Gear Report: How to Choose the Best Binoculars

Which binoculars are the best?  That depends.  We guide you through the process and let you know what we decided.

Every so often, we take a break from profiling a travel destination to share with our readers a piece of gear we have come across that, in our opinion, is the best one for the job.   We receive no compensation from the manufacturers, and we tell it like it is.

This time, our recent safari to Africa provided us with a need to acquire binoculars.  And by need, we mean that every safari goer really needs his or her own pair of binoculars.  No sharing!  There are just too many sights, many of which last only seconds, that you do not want to miss while waiting for your companion to hand them over.  Or maybe you are not planning a safari but would like to participate in another activity such as bird watching, etc.  If so, read on.

The features to look for in a pair of binoculars include size, magnification, brightness, field of view, eye relief, and durability.

Size:  We don’t recommend compact binoculars for any serious use – – they are just too uncomfortable to hold for long periods.  Get the full size model; an additional advantage of full size is the brightness as discussed below.

Magnification:  8x or 10x is all you need for most recreational uses.  Any more than that, and hand unsteadiness results in a shaky image for the average person.

Brightness:  The brightness of the image you see is important, and becomes a factor mainly in low-light situations like viewing at dawn or dusk.  The size of the front (objective) lens correlates with how much light is captured.  42mm diameter is in the sweet spot between too big and heavy, and too small to capture enough light.  The prism type determines how much light is lost, and how much is transmitted through to the image you see.  Avoid binoculars with porro prism configurations, and spend a bit more on ones with roof prism design.  Optical coatings on the lenses also limit light loss, and are a desirable feature.

Field of view:  The width of the image you see, typically reported at 1000 yards.  More is better, especially for fast-moving subjects.

Eye relief:  This is the distance from the back lens to your eye.  Most binoculars have adjustable cups for use with or without glasses.  If you are going to be using your binoculars while wearing glasses (don’t forget sunglasses count too) look for at least 11-12mm of eye relief.  More is better.

Durability:  Dust and water resistance are good features to have.  Waterproof is even better.  Yes, we know that you have the best intentions to protect your binoculars, but life happens.  Especially out in nature or out on the lake.

So, now to pick the best pair of binoculars for wildlife viewing and general use.  Our choice is………………..drumroll please………………..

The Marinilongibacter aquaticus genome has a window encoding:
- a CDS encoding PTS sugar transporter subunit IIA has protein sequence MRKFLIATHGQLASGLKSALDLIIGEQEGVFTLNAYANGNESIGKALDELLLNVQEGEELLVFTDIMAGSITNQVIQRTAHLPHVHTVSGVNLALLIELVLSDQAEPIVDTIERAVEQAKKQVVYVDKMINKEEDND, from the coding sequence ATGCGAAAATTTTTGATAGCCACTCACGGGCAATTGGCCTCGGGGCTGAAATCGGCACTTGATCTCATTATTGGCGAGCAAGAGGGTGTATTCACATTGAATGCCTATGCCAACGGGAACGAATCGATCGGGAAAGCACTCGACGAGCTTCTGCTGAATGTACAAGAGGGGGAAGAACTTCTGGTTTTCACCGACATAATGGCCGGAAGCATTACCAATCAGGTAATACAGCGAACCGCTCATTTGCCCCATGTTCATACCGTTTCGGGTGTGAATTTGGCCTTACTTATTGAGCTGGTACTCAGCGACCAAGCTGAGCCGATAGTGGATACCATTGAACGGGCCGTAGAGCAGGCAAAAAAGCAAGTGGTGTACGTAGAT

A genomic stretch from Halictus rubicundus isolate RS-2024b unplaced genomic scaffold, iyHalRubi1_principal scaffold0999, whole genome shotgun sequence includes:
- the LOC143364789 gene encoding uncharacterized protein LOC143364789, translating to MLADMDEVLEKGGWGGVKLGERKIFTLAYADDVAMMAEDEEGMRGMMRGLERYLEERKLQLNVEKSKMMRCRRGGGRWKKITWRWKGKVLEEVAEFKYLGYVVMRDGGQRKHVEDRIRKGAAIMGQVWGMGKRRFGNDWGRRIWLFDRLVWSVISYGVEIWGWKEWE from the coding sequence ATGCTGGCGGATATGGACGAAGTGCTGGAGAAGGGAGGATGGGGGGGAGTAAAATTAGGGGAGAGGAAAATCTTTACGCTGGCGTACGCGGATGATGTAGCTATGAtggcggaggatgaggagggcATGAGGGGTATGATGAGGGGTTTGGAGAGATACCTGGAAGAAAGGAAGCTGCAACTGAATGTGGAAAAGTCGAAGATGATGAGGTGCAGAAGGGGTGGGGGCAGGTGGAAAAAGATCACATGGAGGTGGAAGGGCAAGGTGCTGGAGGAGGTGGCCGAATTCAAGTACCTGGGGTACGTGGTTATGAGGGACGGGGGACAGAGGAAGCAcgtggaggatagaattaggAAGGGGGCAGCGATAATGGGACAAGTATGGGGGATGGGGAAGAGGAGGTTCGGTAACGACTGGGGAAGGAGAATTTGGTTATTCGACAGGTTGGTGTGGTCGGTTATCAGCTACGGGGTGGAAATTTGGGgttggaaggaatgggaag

The Nikon Monarch 5  8 x 42.  With a magnification factor of 8x, and a front lens diameter of 42mm, this is right in the sweet spot.  Brightness is good, field of view is 330 ft., and eye relief is 19.5mm.  These binoculars are waterproof, and Nikon has a great warranty/repair policy.  We appreciated the integrated lens covers, which can’t be lost. See more details about this piece of equipment at Nikon’s website.  The list price is $299.95, but we found a deal at Bass Pro Shop for $249.95.

In the field, the Nikon Monarch 5 proved to be easy to use and sturdy.  Both pairs that we used worked perfectly and held up to the dust clouds typical of game drives in the Serengeti.  We recommend them highly.

So what are you waiting for?  Get your binoculars and get out there!  This could be you!


Next week we return to the traveling circuit with a look at Amsterdam, Netherlands.

2 thoughts on “Gear Report: How to Choose the Best Binoculars

  1. Great article! We were just talking about needing binoculars for our safari next year and your post answered a lot of questions for us. Did you find yourself frequently alternating between binoculars and camera?


    1. Good question, Dave. We spent most of our time looking through the binoculars, taking in the action and sharing observations with each other. Real photographers, in our experience, didn’t even have binoculars. They spent their time framing multiple shots through their telephoto lenses to get the one they wanted to keep. There is a happy medium, of course. Our attitude was memories before image quality. By the way, we were traveling light and didn’t even take a “real” camera along; all the photos posted on our website were taken with an iPhone 6 with an add-on 60mm telephoto lens. We will review that in a future gear report. Have a great day!


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